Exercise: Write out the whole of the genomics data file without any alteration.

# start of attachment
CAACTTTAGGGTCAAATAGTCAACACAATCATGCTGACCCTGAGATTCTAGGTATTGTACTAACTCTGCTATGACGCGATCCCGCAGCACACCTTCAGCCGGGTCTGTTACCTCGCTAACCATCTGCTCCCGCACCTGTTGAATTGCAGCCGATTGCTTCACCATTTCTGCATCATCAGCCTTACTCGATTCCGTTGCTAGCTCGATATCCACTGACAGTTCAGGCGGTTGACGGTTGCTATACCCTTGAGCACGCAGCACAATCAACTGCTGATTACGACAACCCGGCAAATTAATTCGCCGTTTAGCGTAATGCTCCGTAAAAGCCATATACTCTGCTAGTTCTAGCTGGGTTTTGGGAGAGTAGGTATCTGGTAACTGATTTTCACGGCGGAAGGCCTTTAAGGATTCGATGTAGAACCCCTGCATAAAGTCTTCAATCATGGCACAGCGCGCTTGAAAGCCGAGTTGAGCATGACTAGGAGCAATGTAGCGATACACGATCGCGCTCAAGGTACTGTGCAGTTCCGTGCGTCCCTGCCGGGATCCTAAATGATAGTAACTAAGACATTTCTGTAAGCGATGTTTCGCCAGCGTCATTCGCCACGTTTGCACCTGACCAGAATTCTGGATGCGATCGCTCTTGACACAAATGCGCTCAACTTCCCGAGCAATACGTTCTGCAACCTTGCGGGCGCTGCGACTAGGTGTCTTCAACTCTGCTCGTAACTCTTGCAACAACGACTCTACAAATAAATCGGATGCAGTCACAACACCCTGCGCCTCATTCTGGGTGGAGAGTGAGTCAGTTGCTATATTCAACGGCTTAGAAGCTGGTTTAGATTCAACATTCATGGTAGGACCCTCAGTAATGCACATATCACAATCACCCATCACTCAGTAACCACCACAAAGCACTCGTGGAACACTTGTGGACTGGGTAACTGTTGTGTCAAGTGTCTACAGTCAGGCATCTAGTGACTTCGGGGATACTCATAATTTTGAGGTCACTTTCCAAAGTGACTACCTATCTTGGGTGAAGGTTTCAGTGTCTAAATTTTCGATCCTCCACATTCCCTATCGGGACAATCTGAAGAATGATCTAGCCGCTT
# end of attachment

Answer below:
CAACTTTAGGGTCAAATAGTCAACACAATCATGCTGACCCTGAGATTCTAGGTATTGTACTAACTCTGCTATGACGCGATCCCGCAGCACACCTTCAGCCGGGTCTGTTACCTCGCTAACCATCTGCTCCCGCACCTGTTGAATTGCAGCCGATTGCTTCACCATTTCTGCATCATCAGCCTTACTCGATTCCGTTGCTAGCTCGATATCCACTGACAGTTCAGGCGGTTGACGGTTGCTATACCCTTGAGCACGCAGCACAATCAACTGCTGATTACGACAACCCGGCAAATTAATTCGCCGTTTAGCGTAATGCTCCGTAAAAGCCATATACTCTGCTAGTTCTAGCTGGGTTTTGGGAGAGTAGGTATCTGGTAACTGATTTTCACGGCGGAAGGCCTTTAAGGATTCGATGTAGAACCCCTGCATAAAGTCTTCAATCATGGCACAGCGCGCTTGAAAGCCGAGTTGAGCATGACTAGGAGCAATGTAGCGATACACGATCGCGCTCAAGGTACTGTGCAGTTCCGTGCGTCCCTGCCGGGATCCTAAATGATAGTAACTAAGACATTTCTGTAAGCGATGTTTCGCCAGCGTCATTCGCCACGTTTGCACCTGACCAGAATTCTGGATGCGATCGCTCTTGACACAAATGCGCTCAACTTCCCGAGCAATACGTTCTGCAACCTTGCGGGCGCTGCGACTAGGTGTCTTCAACTCTGCTCGTAACTCTTGCAACAACGACTCTACAAATAAATCGGATGCAGTCACAACACCCTGCGCCTCATTCTGGGTGGAGAGTGAGTCAGTTGCTATATTCAACGGCTTAGAAGCTGGTTTAGATTCAACATTCATGGTAGGACCCTCAGTAATGCACATATCACAATCACCCATCACTCAGTAACCACCACAAAGCACTCGTGGAACACTTGTGGACTGGGTAACTGTTGTGTCAAGTGTCTACAGTCAGGCATCTAGTGACTTCGGGGATACTCATAATTTTGAGGTCACTTTCCAAAGTGACTACCTATCTTGGGTGAAGGTTTCAGTGTCTAAATTTTCGATCCTCCACATTCCCTATCGGGACAATCTGAAGAATGATCTAGCCGCTT